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Lost in inference?

Since November 2022 (not really long ago, is it?) you've chatted with ChatGPT, read articles on AI with prophecies from "we won't have to work anymore from next year on" to "we're doomed", have perhaps rendered a few funny pictures with Stable Diffusion or Midjourney and are now waiting until your local bakery or car mechanic claim to have their services based on AI now. Does that about describe your situation?

To get started with using LLM functionality in a real business context, a few issues must be solved:

  • Accessing an LLM over the API and injecting a few-shot-training is normally a job for a software developer, no matter whether it is a cloud-based service like the ones by openAI or AlephAlpha, or one that runs locally.
  • Creating the instructions to transform the input data as needed rather requires knowledge of the input and desired output data. This profile is one of a power user or technical writer.
  • Few-shot trainings are written in the specific language of the AI model and thus, actually requires the combination of developer and power user profiles.
  • Security keys of LLM services should not be widely distributed among users to avoid abuse.
  • Few-shot training cycles are unhandy, consisting of writing cryptic JSON code, copying it elsewhere, running the software and trying again.
  • A service might work well, but what happens with the data uploaded to it, and which data must not be uploaded?

AlephAlpha Extract Task

djAI Editor Extract Task

A solution that you can start using tomorrow

djAI addresses all of these issues.

  • It provides a graphical user interface that allows power users to create few-shot trainings per drag&drop and without any cryptic command language. Users with knowledge about the data and the desired operation can build it without any additional skills.
  • Trainings can be stored as files and versioned as needed, for example in github or a DMS.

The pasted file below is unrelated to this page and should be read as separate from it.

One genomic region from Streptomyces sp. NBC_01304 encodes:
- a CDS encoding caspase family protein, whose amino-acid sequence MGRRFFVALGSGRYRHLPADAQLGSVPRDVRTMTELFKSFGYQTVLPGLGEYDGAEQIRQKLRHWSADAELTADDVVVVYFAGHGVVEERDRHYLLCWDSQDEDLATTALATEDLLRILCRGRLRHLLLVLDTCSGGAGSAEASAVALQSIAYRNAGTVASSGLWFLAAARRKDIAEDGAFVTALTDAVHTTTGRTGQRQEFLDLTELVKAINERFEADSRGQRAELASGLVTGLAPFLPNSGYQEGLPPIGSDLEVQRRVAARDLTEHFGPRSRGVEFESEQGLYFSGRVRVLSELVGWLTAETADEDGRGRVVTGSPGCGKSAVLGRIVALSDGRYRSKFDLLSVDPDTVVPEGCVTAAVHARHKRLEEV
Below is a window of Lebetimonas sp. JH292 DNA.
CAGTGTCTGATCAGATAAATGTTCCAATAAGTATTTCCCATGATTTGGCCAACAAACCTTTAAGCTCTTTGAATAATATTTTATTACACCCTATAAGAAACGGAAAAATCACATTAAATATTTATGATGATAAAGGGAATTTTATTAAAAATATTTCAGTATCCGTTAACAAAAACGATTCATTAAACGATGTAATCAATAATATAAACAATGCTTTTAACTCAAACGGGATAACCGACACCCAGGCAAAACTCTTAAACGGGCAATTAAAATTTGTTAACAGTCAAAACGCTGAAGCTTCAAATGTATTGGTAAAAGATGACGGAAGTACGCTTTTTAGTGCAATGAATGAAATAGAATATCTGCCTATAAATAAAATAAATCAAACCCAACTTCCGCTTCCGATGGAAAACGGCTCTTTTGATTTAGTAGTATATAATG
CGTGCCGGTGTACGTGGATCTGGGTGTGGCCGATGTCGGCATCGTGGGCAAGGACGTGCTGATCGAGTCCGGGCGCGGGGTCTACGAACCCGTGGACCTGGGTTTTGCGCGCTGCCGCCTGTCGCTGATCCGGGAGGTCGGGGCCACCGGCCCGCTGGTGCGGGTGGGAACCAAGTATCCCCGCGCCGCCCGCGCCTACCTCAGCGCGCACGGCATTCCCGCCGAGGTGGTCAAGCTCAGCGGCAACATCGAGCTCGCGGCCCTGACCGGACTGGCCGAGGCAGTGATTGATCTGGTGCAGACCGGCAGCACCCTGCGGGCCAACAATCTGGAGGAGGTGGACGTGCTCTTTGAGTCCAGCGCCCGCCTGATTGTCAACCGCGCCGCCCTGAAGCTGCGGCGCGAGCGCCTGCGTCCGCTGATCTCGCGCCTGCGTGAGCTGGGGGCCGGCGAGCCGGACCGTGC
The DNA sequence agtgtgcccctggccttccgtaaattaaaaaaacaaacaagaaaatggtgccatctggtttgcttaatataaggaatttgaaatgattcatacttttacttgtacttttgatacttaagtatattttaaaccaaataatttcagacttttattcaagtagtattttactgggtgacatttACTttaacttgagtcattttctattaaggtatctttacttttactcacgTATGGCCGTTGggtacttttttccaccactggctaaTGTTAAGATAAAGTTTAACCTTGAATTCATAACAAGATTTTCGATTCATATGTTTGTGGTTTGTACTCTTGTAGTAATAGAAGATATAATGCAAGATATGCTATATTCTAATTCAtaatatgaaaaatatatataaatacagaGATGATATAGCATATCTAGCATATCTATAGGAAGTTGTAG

• The current status of a training in the editor can be immediately applied and tested. This shortens turnaround cycles and speeds up development. Realistic trainings with some examples that produce good results can be created in less than half a day.
  • The training format is abstract and is translated to the specific LLM's syntax only when it's applied. This allows trying the same training on different models, or different versions of the same model. This way, it is also easy to determine which operations can run on simpler, cheaper versions of a model and which ones require more reasoning and linguistic capabilities.
  • The interface supports single-request operations, chat operations (with context management) and single-request operations with dynamically generated trainings. This allows ontology, terminology or other knowledge injection into the request or automatic attachment of examples chosen by keywords in the source.
  • The inference functionality with defined transforms (as called from the client software) can be easily integrated into your own software. Any environment able to send HTTP requests can access djAI server by passing a local secret, the source data and the transform name. The service responds with the AI query result.